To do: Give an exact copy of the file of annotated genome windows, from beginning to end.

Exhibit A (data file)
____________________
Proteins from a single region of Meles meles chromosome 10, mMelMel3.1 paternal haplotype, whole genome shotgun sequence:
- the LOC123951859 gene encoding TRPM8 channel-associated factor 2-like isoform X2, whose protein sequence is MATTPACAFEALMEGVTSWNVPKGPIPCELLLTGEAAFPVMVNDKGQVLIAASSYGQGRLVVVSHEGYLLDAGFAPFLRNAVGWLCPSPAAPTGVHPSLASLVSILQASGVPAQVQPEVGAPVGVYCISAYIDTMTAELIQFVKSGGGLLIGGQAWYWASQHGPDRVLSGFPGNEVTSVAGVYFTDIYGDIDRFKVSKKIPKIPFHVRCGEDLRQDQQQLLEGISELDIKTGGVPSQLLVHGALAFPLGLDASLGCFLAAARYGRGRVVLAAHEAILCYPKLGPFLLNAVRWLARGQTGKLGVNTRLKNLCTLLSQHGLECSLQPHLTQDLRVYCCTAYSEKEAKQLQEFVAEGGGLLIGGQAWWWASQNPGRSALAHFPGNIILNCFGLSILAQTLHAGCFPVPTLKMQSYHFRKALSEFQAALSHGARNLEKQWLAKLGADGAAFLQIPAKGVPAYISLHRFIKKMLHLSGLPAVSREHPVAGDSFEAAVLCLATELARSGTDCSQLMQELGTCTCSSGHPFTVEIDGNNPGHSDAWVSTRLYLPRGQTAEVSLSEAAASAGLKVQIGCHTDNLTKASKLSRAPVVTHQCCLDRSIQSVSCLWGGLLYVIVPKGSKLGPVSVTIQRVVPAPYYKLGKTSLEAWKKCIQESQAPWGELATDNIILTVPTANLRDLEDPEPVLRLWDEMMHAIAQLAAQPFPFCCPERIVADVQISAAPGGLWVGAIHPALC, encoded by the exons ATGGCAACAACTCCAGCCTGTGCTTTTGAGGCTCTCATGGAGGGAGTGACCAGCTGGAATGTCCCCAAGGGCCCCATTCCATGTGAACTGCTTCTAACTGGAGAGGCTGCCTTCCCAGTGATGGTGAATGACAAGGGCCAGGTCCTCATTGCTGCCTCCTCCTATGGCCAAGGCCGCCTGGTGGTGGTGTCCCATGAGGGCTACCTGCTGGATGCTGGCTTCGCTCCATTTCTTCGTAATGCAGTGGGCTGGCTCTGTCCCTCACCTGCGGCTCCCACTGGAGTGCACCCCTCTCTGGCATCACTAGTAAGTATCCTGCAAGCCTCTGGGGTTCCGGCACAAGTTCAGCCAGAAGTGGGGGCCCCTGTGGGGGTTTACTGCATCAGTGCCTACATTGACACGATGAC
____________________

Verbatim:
Proteins from a single region of Meles meles chromosome 10, mMelMel3.1 paternal haplotype, whole genome shotgun sequence:
- the LOC123951859 gene encoding TRPM8 channel-associated factor 2-like isoform X2, whose protein sequence is MATTPACAFEALMEGVTSWNVPKGPIPCELLLTGEAAFPVMVNDKGQVLIAASSYGQGRLVVVSHEGYLLDAGFAPFLRNAVGWLCPSPAAPTGVHPSLASLVSILQASGVPAQVQPEVGAPVGVYCISAYIDTMTAELIQFVKSGGGLLIGGQAWYWASQHGPDRVLSGFPGNEVTSVAGVYFTDIYGDIDRFKVSKKIPKIPFHVRCGEDLRQDQQQLLEGISELDIKTGGVPSQLLVHGALAFPLGLDASLGCFLAAARYGRGRVVLAAHEAILCYPKLGPFLLNAVRWLARGQTGKLGVNTRLKNLCTLLSQHGLECSLQPHLTQDLRVYCCTAYSEKEAKQLQEFVAEGGGLLIGGQAWWWASQNPGRSALAHFPGNIILNCFGLSILAQTLHAGCFPVPTLKMQSYHFRKALSEFQAALSHGARNLEKQWLAKLGADGAAFLQIPAKGVPAYISLHRFIKKMLHLSGLPAVSREHPVAGDSFEAAVLCLATELARSGTDCSQLMQELGTCTCSSGHPFTVEIDGNNPGHSDAWVSTRLYLPRGQTAEVSLSEAAASAGLKVQIGCHTDNLTKASKLSRAPVVTHQCCLDRSIQSVSCLWGGLLYVIVPKGSKLGPVSVTIQRVVPAPYYKLGKTSLEAWKKCIQESQAPWGELATDNIILTVPTANLRDLEDPEPVLRLWDEMMHAIAQLAAQPFPFCCPERIVADVQISAAPGGLWVGAIHPALC, encoded by the exons ATGGCAACAACTCCAGCCTGTGCTTTTGAGGCTCTCATGGAGGGAGTGACCAGCTGGAATGTCCCCAAGGGCCCCATTCCATGTGAACTGCTTCTAACTGGAGAGGCTGCCTTCCCAGTGATGGTGAATGACAAGGGCCAGGTCCTCATTGCTGCCTCCTCCTATGGCCAAGGCCGCCTGGTGGTGGTGTCCCATGAGGGCTACCTGCTGGATGCTGGCTTCGCTCCATTTCTTCGTAATGCAGTGGGCTGGCTCTGTCCCTCACCTGCGGCTCCCACTGGAGTGCACCCCTCTCTGGCATCACTAGTAAGTATCCTGCAAGCCTCTGGGGTTCCGGCACAAGTTCAGCCAGAAGTGGGGGCCCCTGTGGGGGTTTACTGCATCAGTGCCTACATTGACACGATGAC